Smith is the author of the Greenhouse Gardener’s Companion, the top-selling greenhouse book on Amazon.com.  He serves coast-to-coast and internationally as a guest lecturer and consultant on greenhouse gardening, community greening, horticulture therapy and community-based botanic gardens.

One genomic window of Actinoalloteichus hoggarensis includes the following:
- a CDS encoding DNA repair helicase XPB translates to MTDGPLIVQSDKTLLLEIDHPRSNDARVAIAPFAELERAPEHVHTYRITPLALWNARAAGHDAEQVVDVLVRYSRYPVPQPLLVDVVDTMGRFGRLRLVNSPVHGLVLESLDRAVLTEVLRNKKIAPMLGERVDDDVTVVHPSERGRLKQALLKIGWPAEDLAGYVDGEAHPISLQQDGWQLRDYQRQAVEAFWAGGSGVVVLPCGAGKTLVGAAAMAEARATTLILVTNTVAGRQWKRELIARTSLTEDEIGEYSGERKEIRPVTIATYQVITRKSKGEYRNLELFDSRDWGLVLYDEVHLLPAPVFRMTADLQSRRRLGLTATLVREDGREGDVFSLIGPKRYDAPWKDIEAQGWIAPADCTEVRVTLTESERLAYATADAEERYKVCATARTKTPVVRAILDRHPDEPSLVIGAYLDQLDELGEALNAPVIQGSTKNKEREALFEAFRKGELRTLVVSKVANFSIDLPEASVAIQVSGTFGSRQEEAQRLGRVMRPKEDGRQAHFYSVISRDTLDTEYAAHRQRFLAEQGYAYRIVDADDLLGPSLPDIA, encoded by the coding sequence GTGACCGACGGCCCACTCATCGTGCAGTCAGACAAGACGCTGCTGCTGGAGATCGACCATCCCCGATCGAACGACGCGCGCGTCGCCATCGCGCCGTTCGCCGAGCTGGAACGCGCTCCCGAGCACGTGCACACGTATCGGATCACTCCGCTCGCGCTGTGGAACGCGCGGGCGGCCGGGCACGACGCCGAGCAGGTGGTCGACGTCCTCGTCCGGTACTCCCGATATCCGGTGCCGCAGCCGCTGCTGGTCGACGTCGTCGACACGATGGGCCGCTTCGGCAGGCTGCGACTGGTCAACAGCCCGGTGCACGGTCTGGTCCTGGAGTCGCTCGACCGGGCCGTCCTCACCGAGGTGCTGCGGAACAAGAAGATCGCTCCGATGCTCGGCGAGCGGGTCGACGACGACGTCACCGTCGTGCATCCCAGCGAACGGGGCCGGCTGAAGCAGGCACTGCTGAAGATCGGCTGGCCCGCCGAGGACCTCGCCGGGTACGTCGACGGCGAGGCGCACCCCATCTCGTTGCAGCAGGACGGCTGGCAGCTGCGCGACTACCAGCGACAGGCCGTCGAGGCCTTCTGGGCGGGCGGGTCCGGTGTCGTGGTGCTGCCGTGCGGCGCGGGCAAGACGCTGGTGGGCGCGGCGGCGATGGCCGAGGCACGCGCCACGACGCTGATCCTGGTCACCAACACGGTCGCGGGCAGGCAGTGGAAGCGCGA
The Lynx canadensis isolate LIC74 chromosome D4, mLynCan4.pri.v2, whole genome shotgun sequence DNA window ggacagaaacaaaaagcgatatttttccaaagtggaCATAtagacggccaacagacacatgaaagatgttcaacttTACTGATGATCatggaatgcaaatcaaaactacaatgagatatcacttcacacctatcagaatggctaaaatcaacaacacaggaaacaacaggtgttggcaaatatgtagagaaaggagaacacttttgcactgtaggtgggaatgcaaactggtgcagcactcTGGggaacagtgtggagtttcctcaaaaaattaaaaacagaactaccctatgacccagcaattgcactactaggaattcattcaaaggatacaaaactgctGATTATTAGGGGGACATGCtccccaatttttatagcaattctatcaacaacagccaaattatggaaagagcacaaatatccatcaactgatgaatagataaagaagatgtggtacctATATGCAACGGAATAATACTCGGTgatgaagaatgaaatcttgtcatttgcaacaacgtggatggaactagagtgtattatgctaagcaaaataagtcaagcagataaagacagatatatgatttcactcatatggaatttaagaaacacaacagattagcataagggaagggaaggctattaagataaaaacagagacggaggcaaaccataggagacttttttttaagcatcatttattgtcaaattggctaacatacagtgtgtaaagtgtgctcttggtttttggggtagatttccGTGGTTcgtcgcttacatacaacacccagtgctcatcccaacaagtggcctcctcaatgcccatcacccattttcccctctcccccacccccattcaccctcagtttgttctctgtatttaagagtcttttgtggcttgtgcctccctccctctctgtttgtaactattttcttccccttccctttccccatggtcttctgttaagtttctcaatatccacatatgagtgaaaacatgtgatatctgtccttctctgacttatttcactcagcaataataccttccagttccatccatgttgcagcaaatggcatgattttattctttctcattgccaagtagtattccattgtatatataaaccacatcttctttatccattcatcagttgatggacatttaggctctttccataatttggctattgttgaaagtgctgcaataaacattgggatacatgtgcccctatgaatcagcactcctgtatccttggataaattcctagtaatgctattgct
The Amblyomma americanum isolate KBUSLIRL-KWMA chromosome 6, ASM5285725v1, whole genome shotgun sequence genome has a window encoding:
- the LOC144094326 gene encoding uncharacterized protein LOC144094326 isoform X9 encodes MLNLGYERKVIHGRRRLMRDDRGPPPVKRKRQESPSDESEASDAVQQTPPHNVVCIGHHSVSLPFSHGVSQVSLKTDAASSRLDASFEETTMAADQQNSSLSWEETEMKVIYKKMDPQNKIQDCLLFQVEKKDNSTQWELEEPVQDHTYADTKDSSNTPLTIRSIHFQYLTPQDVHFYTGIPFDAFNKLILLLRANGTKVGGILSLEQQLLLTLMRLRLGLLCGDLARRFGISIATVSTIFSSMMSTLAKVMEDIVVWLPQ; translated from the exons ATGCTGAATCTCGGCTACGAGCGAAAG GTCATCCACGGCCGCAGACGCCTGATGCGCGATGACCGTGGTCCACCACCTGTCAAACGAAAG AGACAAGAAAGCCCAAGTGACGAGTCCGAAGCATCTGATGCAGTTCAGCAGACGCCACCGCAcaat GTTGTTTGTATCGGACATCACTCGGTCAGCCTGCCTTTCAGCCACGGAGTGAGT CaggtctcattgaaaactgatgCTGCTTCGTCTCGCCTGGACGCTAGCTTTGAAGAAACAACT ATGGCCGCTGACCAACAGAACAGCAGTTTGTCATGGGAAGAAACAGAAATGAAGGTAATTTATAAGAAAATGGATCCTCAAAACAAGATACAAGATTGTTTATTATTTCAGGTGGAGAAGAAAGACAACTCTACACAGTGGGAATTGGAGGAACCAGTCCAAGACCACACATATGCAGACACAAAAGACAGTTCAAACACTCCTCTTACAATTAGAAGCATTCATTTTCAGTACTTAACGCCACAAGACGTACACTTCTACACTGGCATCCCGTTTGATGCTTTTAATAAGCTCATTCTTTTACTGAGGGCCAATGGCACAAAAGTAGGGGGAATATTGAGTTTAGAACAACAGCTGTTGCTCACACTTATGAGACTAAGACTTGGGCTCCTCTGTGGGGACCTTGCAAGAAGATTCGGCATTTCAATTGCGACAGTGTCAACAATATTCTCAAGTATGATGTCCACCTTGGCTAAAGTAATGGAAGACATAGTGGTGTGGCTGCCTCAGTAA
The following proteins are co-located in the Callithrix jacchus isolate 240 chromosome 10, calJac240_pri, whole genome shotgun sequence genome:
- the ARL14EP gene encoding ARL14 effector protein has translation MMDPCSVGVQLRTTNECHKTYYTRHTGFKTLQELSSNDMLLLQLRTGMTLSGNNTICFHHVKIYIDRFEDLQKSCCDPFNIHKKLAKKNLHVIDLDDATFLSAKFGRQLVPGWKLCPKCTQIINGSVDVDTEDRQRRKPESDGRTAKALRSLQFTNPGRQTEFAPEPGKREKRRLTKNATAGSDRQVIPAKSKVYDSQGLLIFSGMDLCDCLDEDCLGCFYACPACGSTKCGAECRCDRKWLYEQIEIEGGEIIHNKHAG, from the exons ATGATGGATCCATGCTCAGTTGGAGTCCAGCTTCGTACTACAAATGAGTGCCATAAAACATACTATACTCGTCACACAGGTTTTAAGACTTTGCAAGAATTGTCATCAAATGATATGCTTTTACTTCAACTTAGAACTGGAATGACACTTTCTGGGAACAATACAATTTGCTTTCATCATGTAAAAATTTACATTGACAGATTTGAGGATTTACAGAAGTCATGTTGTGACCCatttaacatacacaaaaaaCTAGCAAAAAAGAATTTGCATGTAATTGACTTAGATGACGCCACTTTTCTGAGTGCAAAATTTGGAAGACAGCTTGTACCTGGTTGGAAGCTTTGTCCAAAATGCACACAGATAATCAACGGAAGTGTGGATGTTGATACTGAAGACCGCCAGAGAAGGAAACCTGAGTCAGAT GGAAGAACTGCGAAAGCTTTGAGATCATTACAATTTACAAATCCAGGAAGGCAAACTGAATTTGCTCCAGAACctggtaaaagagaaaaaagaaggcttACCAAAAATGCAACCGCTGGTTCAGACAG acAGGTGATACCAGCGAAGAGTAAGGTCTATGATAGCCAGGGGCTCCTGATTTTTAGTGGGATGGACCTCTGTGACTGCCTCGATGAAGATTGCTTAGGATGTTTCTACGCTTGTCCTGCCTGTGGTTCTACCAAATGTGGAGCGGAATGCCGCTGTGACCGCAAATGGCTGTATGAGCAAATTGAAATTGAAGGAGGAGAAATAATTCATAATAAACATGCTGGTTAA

Headquartered in St. Louis, National Garden Clubs Inc. (www.gardenclub.org) is comprised of nearly 190,000 members, 6,000 local clubs, eight regions, 50 state clubs, a National Capital Area club, and hundreds of international affiliates. NGC offers members extensive educational programs on topics of current interest such as plantings for public spaces, protecting aquatic ecosystems, greening and beautifying the community, conservation, recycling, floral design, flower shows, garden therapy, healing gardens and youth programs. Working in partnership with other organizations, NGC offers several projects, including Habitat for Humanity Landscaping and Penny Pines.  Among NGC’s most nationally honored projects are the Blue Star Memorial marker program and funding and support for the Butterfly Garden at the U.S. Botanic Garden.